On the day in question, I went to work at my office at Merrill Lynch's US Private Client headquarters in Plainsboro, NJ. My 2 year-old was home with our babysitter. My husband went to his job in Manhattan. As with anyone in financial services in NJ, I worked with a lot of folks in NYC; they were at the World Financial Center, across from the WTC. I was on the phone with someone as he watched the first plane, and then, impossibly- the second plane hit the Towers. We didn't understand the magnitude until hours later. How strange it seems now, knowing all that happened- that we just hung up casually, because there was a message coming through the building's PA and he wanted to hear it.
Time stood still in Plainsboro, we all knew so many people in the area- many of us had worked downtown, had lunch at the plaza, shopped in the mall underground. We were just stunned as the information came out. We tried to reach people in NYC, watched our computers to see what was happening, and finally we closed the office and everyone headed home.
I arrived in my little town 10 minutes from my office and sent my babysitter home. We'd just moved from NYC a few months earlier and I didn't know the neighbors. I felt incredibly alone. I tried to call my husband, it was impossible, all the phone lines were tied up. He worked in midtown, so I thought he was fine, but I needed to hear from him. I played with my daughter and finally put her to bed. It turned dark, and I sat silently watching TV. I didn't know what to do. It was like being in shock.
Finally Steve called- he had walked from midtown to a friend's house, 40 blocks, where he stayed with a group who had gathered from many points. He slept there, of course, getting home late the next day. We were very lucky, between us, none of our friends died- though many saw sights that will haunt them always. He talked of the people he saw who were obviously walking out of the disaster area, some hurt, lots of ash and dirt, people borrowing cell phones, some wearing face masks.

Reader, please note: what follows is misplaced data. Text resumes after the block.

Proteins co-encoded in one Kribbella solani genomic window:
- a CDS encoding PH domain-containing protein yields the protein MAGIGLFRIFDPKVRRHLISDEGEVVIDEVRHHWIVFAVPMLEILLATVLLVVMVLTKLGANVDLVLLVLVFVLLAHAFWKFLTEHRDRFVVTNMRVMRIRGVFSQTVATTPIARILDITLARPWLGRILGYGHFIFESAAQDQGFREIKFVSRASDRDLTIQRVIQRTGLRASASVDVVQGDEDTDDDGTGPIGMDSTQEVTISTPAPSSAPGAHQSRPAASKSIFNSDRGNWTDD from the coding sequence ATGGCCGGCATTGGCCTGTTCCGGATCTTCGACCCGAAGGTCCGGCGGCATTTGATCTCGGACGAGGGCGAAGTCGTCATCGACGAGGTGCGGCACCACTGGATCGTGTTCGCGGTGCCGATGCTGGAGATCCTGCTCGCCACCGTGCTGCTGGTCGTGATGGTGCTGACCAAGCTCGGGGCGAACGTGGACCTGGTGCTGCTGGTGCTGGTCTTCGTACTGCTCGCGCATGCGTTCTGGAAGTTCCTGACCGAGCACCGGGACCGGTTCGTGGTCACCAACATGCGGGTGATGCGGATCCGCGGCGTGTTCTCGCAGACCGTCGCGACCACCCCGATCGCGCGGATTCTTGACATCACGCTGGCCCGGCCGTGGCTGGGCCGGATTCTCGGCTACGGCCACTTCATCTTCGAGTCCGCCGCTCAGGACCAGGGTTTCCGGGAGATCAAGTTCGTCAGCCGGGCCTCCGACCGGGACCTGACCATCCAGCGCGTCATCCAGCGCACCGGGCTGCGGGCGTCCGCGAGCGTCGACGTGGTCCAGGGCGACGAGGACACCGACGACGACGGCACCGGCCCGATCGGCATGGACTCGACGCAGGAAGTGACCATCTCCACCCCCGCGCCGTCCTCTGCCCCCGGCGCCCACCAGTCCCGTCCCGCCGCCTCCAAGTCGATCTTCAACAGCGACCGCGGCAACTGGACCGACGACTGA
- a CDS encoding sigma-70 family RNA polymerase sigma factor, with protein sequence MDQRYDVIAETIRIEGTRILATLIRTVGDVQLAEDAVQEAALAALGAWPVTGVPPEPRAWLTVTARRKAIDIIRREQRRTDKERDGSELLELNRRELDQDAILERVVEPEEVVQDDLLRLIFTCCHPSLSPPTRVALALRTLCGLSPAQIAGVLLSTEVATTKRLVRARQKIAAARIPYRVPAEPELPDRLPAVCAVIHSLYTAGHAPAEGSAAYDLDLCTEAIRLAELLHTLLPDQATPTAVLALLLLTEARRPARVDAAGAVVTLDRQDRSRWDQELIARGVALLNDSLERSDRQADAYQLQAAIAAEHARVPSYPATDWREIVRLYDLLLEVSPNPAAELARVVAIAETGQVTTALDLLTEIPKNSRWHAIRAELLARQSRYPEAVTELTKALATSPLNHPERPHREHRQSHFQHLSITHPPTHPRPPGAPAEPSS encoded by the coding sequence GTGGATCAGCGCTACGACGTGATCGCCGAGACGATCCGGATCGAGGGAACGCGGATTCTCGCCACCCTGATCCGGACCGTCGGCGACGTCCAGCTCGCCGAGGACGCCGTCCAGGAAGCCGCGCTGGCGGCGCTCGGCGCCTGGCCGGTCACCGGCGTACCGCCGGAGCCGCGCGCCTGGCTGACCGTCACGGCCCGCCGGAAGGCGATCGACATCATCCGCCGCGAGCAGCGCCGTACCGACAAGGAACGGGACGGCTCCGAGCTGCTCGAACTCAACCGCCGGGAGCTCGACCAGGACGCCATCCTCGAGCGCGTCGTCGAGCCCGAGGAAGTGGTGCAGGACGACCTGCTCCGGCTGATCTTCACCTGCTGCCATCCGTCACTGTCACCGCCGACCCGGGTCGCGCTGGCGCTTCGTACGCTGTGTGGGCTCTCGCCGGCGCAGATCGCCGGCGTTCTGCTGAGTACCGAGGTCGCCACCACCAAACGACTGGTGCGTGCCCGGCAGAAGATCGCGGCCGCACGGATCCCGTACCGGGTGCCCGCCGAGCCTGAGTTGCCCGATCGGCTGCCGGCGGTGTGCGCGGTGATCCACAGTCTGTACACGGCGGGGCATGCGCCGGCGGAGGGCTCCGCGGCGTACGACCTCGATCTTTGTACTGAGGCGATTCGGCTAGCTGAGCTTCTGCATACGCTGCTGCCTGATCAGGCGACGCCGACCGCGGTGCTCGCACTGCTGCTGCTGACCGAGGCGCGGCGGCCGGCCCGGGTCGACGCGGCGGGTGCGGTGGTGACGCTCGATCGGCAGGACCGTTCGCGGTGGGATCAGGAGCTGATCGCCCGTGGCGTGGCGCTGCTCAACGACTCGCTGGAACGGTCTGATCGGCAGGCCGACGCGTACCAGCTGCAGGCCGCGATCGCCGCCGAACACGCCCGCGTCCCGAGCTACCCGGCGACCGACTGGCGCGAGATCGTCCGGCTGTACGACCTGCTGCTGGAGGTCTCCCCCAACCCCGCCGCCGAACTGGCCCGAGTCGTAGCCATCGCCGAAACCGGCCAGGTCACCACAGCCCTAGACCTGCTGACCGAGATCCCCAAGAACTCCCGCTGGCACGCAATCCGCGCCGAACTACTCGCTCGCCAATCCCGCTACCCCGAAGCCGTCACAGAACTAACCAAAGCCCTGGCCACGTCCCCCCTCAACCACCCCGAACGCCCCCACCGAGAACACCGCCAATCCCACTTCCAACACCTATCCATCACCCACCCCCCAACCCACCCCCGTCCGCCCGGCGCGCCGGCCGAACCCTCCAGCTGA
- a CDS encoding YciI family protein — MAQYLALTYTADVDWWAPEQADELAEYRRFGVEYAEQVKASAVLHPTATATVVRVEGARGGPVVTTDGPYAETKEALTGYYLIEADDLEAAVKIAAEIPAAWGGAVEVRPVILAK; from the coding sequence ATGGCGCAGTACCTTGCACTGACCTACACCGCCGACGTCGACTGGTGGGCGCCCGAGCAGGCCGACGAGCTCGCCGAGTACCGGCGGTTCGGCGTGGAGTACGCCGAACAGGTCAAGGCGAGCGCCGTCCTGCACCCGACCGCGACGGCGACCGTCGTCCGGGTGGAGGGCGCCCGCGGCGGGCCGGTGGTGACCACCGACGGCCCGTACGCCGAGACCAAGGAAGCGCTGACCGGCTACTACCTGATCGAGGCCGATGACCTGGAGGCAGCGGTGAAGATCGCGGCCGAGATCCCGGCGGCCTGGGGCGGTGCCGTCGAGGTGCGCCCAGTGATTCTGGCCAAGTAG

In the weeks following, people were glad to see you- our dry cleaner was worried when we didn't pick up at the usual time, he lost a significant number of clients (who were also friends). The community was hit hard. Someone's brother was a fireman killed at the site. When she was 5, Hanna started school and David Beamer was in her class. His dad was Todd Beamer, famous for being a leader on the flight that crashed in PA. I still think of it every summer, when we see Lisa and the kids at the pool- including Morgan, who never met her father. Our post office was rededicated to Todd. Lisa's book is in the library. Almost everyone had a story of some kind.
Perhaps you weren't as directly impacted as those of us in the East were, perhaps you don't have the vivid memories and connections. After 9/11, I began a path that took me out of the corporate world. I knew I could have a lot more fun than I was having in that job, in that place, at that time! I found coaching, a job where I can be passionate about helping other people create lives they love. I stopped waiting for the ideal circumstances and decided to make today a great day. It's not always easy, but I try to live from that perspective. And that's what I hope you do- make every day count.
Blogs are like diaries. I've been thinking and remembering 9/11 for the past week, so it's what came to mind when I sat in front of my computer today. I don't mean to be preachy, but I do mean to bring it home in ways that might engage you- life is short, enjoy the hell out of it!
So, go forth and enjoy the day, it only happens once!
Very SINCERELY, Barbara